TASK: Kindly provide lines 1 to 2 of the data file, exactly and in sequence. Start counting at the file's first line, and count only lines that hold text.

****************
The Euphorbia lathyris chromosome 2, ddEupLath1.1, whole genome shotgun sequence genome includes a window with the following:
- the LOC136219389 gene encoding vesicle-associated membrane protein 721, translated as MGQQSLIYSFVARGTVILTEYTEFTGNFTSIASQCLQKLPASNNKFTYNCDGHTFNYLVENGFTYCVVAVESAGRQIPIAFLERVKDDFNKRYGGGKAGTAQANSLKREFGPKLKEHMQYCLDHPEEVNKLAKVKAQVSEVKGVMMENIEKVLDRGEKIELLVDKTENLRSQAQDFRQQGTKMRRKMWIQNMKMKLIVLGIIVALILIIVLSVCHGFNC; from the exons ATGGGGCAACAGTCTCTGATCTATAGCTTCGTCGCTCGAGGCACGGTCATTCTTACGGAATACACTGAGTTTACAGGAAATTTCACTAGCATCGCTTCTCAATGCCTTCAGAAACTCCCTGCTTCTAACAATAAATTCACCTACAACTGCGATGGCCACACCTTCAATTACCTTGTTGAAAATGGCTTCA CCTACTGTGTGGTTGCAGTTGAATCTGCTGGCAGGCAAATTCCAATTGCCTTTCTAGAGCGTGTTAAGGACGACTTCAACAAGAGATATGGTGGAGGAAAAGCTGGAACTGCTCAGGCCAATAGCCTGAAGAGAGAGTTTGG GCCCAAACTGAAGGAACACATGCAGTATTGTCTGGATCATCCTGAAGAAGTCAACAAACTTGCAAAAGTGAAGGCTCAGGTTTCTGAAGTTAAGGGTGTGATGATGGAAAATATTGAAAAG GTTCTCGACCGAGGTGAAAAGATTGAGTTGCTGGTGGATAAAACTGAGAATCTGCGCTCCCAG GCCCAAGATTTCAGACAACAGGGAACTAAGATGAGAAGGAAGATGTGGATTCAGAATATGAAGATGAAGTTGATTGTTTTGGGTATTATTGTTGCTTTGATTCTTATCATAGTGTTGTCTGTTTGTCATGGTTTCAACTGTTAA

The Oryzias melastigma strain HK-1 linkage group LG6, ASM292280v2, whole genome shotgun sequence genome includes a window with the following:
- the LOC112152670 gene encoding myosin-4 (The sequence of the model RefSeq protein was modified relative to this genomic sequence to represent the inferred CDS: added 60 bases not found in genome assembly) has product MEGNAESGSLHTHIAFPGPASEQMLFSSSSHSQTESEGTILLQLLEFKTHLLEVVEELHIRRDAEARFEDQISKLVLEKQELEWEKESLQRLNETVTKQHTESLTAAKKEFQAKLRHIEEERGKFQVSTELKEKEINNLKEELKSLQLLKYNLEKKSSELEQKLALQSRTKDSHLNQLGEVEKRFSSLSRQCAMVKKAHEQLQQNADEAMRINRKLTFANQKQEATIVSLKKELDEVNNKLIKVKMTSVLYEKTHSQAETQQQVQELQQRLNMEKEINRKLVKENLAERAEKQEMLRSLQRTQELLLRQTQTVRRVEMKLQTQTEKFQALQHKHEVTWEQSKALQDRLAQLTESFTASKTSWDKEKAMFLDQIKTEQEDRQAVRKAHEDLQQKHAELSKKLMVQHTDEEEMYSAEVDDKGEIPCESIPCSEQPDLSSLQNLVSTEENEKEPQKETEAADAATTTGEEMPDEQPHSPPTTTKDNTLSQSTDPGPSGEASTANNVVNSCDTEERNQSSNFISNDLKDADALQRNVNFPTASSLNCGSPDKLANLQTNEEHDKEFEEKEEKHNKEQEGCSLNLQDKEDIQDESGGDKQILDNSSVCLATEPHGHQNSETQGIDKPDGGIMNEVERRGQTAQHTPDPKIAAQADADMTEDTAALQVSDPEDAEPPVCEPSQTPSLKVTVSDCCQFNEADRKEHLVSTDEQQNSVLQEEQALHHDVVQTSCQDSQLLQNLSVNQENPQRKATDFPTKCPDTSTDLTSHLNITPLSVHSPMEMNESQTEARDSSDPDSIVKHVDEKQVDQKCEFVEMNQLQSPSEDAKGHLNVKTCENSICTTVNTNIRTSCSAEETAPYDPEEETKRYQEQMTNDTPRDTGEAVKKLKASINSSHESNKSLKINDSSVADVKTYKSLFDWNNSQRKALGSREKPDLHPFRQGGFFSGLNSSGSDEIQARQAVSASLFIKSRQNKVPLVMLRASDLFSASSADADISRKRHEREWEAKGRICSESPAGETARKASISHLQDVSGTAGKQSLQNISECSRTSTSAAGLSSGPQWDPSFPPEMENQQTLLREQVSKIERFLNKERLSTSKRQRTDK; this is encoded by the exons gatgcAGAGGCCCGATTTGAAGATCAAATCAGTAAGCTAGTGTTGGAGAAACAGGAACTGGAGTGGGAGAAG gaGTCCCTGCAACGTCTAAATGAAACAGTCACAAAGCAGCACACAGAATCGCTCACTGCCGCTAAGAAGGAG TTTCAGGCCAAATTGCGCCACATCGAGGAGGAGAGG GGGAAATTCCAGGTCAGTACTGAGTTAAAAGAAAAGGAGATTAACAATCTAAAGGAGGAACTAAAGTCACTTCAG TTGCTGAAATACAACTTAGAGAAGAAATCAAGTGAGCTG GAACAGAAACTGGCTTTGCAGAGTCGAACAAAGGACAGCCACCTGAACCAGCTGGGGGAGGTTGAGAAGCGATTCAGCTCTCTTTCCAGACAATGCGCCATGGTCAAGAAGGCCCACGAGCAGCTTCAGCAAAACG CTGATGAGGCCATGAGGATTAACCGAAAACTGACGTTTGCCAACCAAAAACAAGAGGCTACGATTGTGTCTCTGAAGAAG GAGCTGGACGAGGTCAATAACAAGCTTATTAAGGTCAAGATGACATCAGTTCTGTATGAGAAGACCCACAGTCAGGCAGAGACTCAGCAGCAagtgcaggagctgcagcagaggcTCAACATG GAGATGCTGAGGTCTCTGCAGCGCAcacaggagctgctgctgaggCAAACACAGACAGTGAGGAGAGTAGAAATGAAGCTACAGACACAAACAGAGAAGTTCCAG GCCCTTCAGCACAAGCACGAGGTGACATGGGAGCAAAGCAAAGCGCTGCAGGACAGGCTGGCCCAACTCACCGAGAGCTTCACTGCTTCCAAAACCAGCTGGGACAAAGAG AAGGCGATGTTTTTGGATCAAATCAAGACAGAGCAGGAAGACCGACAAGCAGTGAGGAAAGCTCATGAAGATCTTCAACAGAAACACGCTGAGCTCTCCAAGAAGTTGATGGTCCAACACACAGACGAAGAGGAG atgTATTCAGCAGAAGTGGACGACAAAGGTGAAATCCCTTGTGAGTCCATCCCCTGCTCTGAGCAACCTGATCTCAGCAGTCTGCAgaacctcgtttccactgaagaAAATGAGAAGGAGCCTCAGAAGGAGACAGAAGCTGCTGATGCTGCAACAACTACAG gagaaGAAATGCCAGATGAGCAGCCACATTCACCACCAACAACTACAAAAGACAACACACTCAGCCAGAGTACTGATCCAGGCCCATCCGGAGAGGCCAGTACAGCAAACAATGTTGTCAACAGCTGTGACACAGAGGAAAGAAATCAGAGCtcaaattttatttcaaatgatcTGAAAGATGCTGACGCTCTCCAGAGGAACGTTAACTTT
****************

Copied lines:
The Euphorbia lathyris chromosome 2, ddEupLath1.1, whole genome shotgun sequence genome includes a window with the following:
- the LOC136219389 gene encoding vesicle-associated membrane protein 721, translated as MGQQSLIYSFVARGTVILTEYTEFTGNFTSIASQCLQKLPASNNKFTYNCDGHTFNYLVENGFTYCVVAVESAGRQIPIAFLERVKDDFNKRYGGGKAGTAQANSLKREFGPKLKEHMQYCLDHPEEVNKLAKVKAQVSEVKGVMMENIEKVLDRGEKIELLVDKTENLRSQAQDFRQQGTKMRRKMWIQNMKMKLIVLGIIVALILIIVLSVCHGFNC; from the exons ATGGGGCAACAGTCTCTGATCTATAGCTTCGTCGCTCGAGGCACGGTCATTCTTACGGAATACACTGAGTTTACAGGAAATTTCACTAGCATCGCTTCTCAATGCCTTCAGAAACTCCCTGCTTCTAACAATAAATTCACCTACAACTGCGATGGCCACACCTTCAATTACCTTGTTGAAAATGGCTTCA CCTACTGTGTGGTTGCAGTTGAATCTGCTGGCAGGCAAATTCCAATTGCCTTTCTAGAGCGTGTTAAGGACGACTTCAACAAGAGATATGGTGGAGGAAAAGCTGGAACTGCTCAGGCCAATAGCCTGAAGAGAGAGTTTGG GCCCAAACTGAAGGAACACATGCAGTATTGTCTGGATCATCCTGAAGAAGTCAACAAACTTGCAAAAGTGAAGGCTCAGGTTTCTGAAGTTAAGGGTGTGATGATGGAAAATATTGAAAAG GTTCTCGACCGAGGTGAAAAGATTGAGTTGCTGGTGGATAAAACTGAGAATCTGCGCTCCCAG GCCCAAGATTTCAGACAACAGGGAACTAAGATGAGAAGGAAGATGTGGATTCAGAATATGAAGATGAAGTTGATTGTTTTGGGTATTATTGTTGCTTTGATTCTTATCATAGTGTTGTCTGTTTGTCATGGTTTCAACTGTTAA